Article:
Late nineteenth century domestic design appreciates the human body as a source of muscle power. It respects the fine motor skills necessary to maintain children and wardrobe. Using one of the new forks yesterday, I mashed an avocado and realized that I was working four times as hard as I would have with one of the other designs. The stamped edges of the handle were subliminally painful, and the rough inner edges of the tines require special attention when it's time to wash dishes. I’ll have to rethink things. Cheap machine production brutalizes the hand.

More after the jump.

Monday, April 13, 2015

The Painter's Eye

Photo courtesy Flickr users Darren and Brad
Some years ago, the young arts graduate who was coating the outside of the house commented that the interior would benefit from lighter, brighter colors. The moment reminded me of a number of occasions when I could not comprehend why my martyred aunt did not evict me as her houseguest. I am not a patient elder now, but I do know the bases of my color choices.

What they are doesn’t matter. Had I comprehended that the house is essentially eighteenth rather than nineteenth century in form, and had I known that eighteenth century colors have been described as “the stony colors of Palladio”, I would have managed the paint scheme differently. The last place I look for color advice is the world of fashion. I find that the graver and simpler the palette here, the faster and easier the place lives.

It is not possible for me to fault the preferences of a woman who could cut in a clean edge at arm’s length from five feet away. Not long after Millie’s critique, she brought a friend by, and he, too, remarked on the value of light, clear colors. His comment reminded me of a metaphysical presentation local watercolorist Perry Acker gave to a hard-eyed 1974 commercial art class. Apparently, the message got across, eventually.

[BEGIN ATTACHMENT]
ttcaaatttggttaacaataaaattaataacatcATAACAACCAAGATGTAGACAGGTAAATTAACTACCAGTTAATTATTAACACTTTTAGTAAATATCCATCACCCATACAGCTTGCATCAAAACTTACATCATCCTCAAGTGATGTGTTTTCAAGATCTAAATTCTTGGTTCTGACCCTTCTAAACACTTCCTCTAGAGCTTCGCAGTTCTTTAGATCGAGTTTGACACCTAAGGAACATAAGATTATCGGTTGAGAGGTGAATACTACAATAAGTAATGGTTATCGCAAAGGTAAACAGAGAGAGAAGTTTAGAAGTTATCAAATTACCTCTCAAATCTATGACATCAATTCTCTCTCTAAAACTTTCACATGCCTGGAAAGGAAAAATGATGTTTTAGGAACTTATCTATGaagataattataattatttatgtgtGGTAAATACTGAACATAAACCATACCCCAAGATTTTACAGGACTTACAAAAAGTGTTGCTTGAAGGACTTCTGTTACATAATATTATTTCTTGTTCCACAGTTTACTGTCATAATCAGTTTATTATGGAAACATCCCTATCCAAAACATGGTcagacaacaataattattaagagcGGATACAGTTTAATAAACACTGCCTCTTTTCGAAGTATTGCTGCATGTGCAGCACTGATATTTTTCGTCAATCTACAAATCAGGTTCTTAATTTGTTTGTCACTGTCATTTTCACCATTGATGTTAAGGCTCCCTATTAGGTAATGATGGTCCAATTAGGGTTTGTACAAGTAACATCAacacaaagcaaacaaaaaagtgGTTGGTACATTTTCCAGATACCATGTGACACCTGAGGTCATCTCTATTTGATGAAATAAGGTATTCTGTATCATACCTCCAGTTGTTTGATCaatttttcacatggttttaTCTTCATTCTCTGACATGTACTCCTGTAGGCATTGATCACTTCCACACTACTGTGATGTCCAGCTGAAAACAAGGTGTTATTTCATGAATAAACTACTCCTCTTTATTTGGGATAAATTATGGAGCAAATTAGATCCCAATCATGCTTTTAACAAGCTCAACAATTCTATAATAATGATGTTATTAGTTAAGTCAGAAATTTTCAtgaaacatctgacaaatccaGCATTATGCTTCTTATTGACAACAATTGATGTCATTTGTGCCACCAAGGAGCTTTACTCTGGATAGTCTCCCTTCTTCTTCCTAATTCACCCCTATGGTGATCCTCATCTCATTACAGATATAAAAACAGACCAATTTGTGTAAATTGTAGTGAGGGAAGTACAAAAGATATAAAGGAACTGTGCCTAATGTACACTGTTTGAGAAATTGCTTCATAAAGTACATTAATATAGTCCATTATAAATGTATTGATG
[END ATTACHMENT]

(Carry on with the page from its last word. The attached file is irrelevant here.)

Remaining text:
South of the house are five new stories of pods. I had my doubts about living in deep shade for the foreseeable future, but the change in solar orientation has been fascinating. Another new block of housing reflects daylight onto the north side of the house. North and south light has, in effect, been flipped. Recent experiments with shades made from shoji paper have transformed the daylighting. The new shades amplify natural light, scattering it around each room. I’m still surrounded by warm earth colors, but bit by bit I’m adding highlights in the spirit of 1812.

As I understand these things, an ambitious Anglo room of the 1700s would be painted in bright “Adam” colors, light green, blue, and pink, not too different from the preferences of Marie Antoinette. Leftover paint from the principal rooms would have been mixed to produce a drab for the service areas. How that relates to the stony colors of Palladio I do not know. Perhaps Palladian style is earlier. I do find that shifting warm earth-toned walls slightly toward cooler greys settles the atmosphere in these rooms. In 2015, I can get Adam colors from the screen and look out a clean window when I want the gently translucent realities of a Northwest landscape.

NB: The photo is of Thomas Jefferson's Monticello. As far as I know, the furnishings are African-American.

More after the jump.